Saturday, August 27, 2011

Diseases that Target Older Cats

Like other's holiday article, I'll find some article from internet and share with you. Today I found the article title 'Diseases that Target Older Cats'. Just read yourself


Warning Signs:

Excessive thirst and urination

Loss of weight due to the body's inability to handle glucose

Vomiting

Loss of appetite

Weakness
Poor skin and coat condition
breathing abnormalities< Dehydration Treatment and Management Diet and Weight Control A diet high in fiber and complex carbohydrates is recommended for obese diabetic cats, not only for the purpose of weight reduction, but to help control blood glucose levels. Your veterinarian can recommend the best form of diet for your cat, taking into consideration any other physical problems. Insulin by injection
Ideally, your veterinarian will conduct and 18-24 hour blood glucose profile to determine the amount and frequency of insulin injections. This test is done in hospital, and consists of injections of insulin followed by close monitoring of the blood glucose values.

Oral medications
A diabetic cat in otherwise good health may be treated sucessfully using an oral hypoglycemic medication.

Careful monitoring of glucose and insulin levels. An overdose of insulin can create hypoclycemia, a potentially fatal condition. Symptoms are lethargy, weakness, followed by incoordination, convulsions, and coma. This condition can be counteracted by giving the cat its normal food if it is able to eat, or a bit of Karo syrup rubbed on the gums, followed, of course, by a trip to the veterinarian.

Hepatic Lipidosis- Fatty Liver Disease


Hepatic lipidosis develops when a cat suddenly quits eating, or loses weight too rapidly. Large quantities of fat cells mobilize in the liver, which is unable to utilize them. Fatty liver disease can also occur along with diabetes. The exact cause of fatty liver is not yet known, and it can only be diagnosed through a liver biopsy. Some veterinarians claim that hepatic lipidosis can be fatal within 24 to 48 hours, left untreated but the good news is that hepatic lipidosis can be reversed and the liver regenerated.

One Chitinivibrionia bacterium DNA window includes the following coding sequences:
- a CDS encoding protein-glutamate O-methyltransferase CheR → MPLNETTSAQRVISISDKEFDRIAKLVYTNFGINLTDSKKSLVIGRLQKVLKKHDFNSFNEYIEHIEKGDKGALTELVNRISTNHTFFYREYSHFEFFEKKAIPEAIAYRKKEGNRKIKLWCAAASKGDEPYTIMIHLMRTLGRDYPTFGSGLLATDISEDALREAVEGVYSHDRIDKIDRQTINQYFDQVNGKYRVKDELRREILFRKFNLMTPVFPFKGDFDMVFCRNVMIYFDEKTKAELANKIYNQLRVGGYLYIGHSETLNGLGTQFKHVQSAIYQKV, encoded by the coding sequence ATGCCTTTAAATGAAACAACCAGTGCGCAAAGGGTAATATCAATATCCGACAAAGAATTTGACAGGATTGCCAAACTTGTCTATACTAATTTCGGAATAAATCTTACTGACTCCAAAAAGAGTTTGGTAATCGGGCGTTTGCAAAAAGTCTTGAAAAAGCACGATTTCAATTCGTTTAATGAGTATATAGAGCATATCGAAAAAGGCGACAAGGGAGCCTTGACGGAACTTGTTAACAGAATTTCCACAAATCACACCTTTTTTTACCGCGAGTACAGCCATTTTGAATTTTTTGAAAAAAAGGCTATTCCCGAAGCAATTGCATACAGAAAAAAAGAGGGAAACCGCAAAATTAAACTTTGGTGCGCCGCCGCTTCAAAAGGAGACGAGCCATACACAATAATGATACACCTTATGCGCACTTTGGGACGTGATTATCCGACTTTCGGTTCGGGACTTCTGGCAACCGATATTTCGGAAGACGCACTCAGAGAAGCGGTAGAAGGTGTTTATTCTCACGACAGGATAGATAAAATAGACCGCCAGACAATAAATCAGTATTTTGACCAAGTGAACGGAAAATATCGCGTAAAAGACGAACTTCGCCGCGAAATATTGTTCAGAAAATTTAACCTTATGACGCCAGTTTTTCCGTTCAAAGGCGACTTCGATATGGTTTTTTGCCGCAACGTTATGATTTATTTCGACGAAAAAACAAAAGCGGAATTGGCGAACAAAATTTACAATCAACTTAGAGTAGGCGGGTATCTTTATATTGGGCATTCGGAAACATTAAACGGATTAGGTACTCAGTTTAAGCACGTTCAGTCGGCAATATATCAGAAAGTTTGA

Although Fatty Liver Disease is not limited to senior cats, it is prevalent in them for a couple of reasons:
Older cats sometimes tend to overweight, and when put "on a diet," lose weight too quickly.
For various other reasons, senior cats often develop anorexia, and the resultant rapid weight loss causes fatty liver disease.
Warning Signs:
Anorexia (loss of appetite)
Listlessness
Rapid weight loss
Jaundice (yellowing of eyes and skin)
Vomiting
Swelling of the abdomen
Treatment and Management:
Forced feeding
This is accomplished by placing a feeding tube into the cat's stomach. Your veterinarian will then prescribe a diet to be fed through the tube. This diet may consist of a high quality canned food mixed with water, Nutrical, electrolytes, or other nutritional supplements. The important thing is to get weight back on the cat. Generally, cats that are force-fed will eventually gain back their appetites and start eating on their own. This may take from two to six weeks, depending on the cat.


Source From :- About.com

1 comments:

Repositório said...

Thanks to share! This post is very important!!!

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